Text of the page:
rush limbaugh busted
via - pbso blotter
"There's nothing good about drug use. We know it. It destroys individuals. It destroys families. Drug use destroys societies. Drug use, some might say, is destroying this country. And we have laws against selling drugs, pushing drugs, using drugs, importing drugs. And the laws are good because we know what happens to people in societies and neighborhoods which become consumed by them. And so if people are violating the law by doing drugs, they ought to be accused and they ought to be convicted and they ought to be sent up."
Unless of course, it's you, right?
Limbaugh, prosecutors can declare victory in deal
By BRIAN SKOLOFF
Associated Press Writer
WEST PALM BEACH, Fla. — Three years under suspicion, Rush Limbaugh can finally put behind him an investigation that exposed the conservative commentator's own drug problems and thrust him into the spotlight for the very things he derided in others on his radio talk show.
None of it affected his ratings for a show that airs weekdays on nearly 600 stations and draws about 20 million listeners a week, Limbaugh spokesman Tony Knight said.
"This investigation didn't have any impact on his audience or on his advertising," Knight said Saturday, a day after defense attorneys announced a deal with prosecutors that will see a single prescription fraud charge dismissed after 18 months if Limbaugh stays drug free and doesn't violate any laws.
Prosecutors launched their investigation in 2003 after Limbaugh's housekeeper alleged he abused OxyContin and other painkillers. Limbaugh entered a five-week rehabilitation program and blamed his addiction on severe back pain.
Authorities seized Limbaugh's medical records and learned he received about 2,000 painkillers, prescribed by four doctors in six months. The investigation had been in limbo as prosecutors and defense attorney Roy Black battled over whether the records were properly seized in accordance with Limbaugh's constitutional right to privacy.
The arguments failed at the circuit and appellate court levels, and the Florida Supreme Court declined to hear the case.
But is the deal a victory for Limbaugh?
"This is a dismissal of the charge ... representing, in affect, a win for the defense," said Kendall Coffey, a former U.S. attorney and prominent Miami defense lawyer.
"Having said that, I wouldn't call this case a major defeat for the prosecution. They fought and won an important legal point in establishing that you can use a search warrant in Florida to secure medical records," Coffey added. "That's an important precedent for prosecutors around the state. This could be the rare situation where both sides made a deal and can walk away feeling some satisfaction."
Michael Seigel, a University of Florida law professor and former federal prosecutor, said the deal also allows Limbaugh "to save face."
"Given the high profile nature of this, it's an indication to me that if Rush Limbaugh thought he could win the case and be vindicated, he would go to trial," Seigel said. "He's not asking for his day in court."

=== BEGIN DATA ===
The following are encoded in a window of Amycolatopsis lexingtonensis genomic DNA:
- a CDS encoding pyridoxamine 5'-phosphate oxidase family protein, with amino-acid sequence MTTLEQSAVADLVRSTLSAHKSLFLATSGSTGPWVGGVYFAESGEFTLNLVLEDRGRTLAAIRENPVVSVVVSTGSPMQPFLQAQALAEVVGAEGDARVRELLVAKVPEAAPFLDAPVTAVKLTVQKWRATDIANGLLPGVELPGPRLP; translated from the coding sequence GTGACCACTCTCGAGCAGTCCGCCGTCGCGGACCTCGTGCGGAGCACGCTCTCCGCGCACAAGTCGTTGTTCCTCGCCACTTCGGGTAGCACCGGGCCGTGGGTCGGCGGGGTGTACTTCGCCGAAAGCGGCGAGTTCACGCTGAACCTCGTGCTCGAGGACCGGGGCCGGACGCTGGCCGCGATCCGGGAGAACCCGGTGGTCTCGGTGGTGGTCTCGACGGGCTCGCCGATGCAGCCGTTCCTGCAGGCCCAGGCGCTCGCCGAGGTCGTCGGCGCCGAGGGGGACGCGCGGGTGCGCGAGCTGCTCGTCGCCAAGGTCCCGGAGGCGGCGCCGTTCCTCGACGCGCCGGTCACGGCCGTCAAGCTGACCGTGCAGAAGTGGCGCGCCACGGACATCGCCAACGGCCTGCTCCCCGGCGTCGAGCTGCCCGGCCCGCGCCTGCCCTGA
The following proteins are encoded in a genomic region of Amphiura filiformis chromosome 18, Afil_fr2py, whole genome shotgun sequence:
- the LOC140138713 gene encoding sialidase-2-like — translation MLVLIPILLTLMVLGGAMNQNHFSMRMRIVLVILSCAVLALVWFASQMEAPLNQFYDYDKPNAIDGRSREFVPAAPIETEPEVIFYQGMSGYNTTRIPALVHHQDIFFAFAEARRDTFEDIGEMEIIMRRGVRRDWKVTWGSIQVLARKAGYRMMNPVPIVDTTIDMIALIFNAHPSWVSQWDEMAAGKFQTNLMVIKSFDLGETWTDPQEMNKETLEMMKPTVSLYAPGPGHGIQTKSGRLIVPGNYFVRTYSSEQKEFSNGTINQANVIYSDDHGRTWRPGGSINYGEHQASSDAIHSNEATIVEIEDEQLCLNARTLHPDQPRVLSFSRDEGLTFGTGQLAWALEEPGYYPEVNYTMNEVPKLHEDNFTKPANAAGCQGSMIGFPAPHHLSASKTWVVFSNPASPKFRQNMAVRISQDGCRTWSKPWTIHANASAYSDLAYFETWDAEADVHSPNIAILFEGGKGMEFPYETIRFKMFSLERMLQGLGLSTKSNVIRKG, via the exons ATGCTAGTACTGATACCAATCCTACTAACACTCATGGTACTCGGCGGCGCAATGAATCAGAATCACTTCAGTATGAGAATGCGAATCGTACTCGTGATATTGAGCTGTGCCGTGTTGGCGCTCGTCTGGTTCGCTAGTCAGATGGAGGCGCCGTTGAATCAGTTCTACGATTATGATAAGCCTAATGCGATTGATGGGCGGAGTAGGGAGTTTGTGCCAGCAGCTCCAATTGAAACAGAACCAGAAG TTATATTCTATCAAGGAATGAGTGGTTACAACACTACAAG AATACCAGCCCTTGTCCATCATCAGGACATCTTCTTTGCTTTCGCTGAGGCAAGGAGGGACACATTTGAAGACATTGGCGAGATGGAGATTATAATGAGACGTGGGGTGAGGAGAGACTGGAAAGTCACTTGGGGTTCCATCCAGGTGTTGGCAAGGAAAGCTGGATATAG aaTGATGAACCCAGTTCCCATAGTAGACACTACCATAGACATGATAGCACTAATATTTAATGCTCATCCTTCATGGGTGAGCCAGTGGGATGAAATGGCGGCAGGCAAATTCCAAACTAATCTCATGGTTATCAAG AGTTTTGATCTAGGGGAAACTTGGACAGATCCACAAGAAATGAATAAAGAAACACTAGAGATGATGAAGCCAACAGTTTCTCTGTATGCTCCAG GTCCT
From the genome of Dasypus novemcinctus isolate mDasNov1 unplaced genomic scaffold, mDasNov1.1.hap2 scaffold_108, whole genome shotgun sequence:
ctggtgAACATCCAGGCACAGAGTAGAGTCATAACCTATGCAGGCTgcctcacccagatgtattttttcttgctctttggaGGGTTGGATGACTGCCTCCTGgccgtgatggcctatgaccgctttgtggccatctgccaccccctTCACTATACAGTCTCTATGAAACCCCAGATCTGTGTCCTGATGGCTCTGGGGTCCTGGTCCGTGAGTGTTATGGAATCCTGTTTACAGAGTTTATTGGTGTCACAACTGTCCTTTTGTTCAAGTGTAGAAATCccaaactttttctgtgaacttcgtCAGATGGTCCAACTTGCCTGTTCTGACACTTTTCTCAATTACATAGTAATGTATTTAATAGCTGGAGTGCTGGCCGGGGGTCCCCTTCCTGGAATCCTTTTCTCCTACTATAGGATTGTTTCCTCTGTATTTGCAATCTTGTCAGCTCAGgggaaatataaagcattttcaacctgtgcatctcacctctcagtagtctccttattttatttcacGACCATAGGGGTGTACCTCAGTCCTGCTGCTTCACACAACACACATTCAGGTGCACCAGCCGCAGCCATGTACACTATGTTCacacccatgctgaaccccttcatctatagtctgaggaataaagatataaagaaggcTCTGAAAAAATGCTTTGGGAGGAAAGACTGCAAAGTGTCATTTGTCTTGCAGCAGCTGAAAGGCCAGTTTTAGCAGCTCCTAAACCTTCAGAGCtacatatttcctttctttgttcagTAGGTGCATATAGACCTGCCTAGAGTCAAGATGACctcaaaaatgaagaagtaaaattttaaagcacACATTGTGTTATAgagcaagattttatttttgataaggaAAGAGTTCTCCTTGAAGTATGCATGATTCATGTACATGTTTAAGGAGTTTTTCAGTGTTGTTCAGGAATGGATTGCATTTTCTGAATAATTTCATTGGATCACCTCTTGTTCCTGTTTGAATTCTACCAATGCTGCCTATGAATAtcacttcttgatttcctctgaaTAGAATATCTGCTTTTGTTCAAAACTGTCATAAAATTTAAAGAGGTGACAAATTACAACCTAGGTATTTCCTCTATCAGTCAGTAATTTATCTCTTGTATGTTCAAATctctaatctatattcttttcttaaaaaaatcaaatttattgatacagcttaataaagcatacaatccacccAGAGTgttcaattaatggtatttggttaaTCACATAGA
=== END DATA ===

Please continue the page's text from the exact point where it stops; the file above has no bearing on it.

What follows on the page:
Meanwhile, the political blogosphere was alight with banter about Limbaugh's case.
"Raise yourself a cold one at the end of an interesting week. Rush Limbaugh ... was arrested on a fraud charge," wrote one person on the liberal site The Left Coaster.
A blogger on The Conservative Trail Head referred to the "ridiculous charges," calling the case "bogus."
The 55-year-old commentator surrendered Friday at the Palm Beach County jail on a warrant charging that in 2003, Limbaugh withheld information from a practitioner from whom he sought a prescription that he had received medications from another practitioner within 30 days, in violation of Florida law.
The charge is commonly referred to as doctor shopping and is a third-degree felony that could carry a sentence of up to 5 years in prison.
Limbaugh was booked, photographed and fingerprinted before posting $3,000 bail and being released.
Under the terms of the deal called a pretrial diversion, to be filed Monday, Limbaugh will be cleared of the charge if he stays clean for 18 months, doesn't violate any laws, pays $30,000 to defray the cost of the investigation and continues therapy and drug testing, according to Black, who called the charge a formality to bring closure to the case.
Black said Limbaugh has been drug free for 2 1/2 years.
Limbaugh has publicly acknowledged being addicted to pain medication but has steadfastly maintained his innocence.
Mike Edmondson, spokesman for the Palm Beach County State Attorney's Office, said the pending deal is typical in such cases.
"It's really standard for someone who is dealing with their addiction," Edmondson said Saturday. "It's a diversion specifically for first time offenders with no prior criminal history or arrest."
Before his own problems became public, Limbaugh had lambasted drug users and often made the case that drug crimes deserve punishment, once saying on his short-lived television show in 1995 that users "ought to be accused and they ought to be convicted and they ought to be sent up."
"There's always a challenge of trying to treat a celebrity like a Joe Schmo, but this a Joe Schmo outcome," Coffey said.
Ethan Nadelmann, director of the nonprofit New York-based Drug Policy Alliance, which promotes treatment instead of incarceration for nonviolent drug offenders, applauded the resolution.
"Maybe this will soften up Rush Limbaugh a bit when he talks on the radio about the millions of other Americans who are suffering from drug problems," Nadelmann said.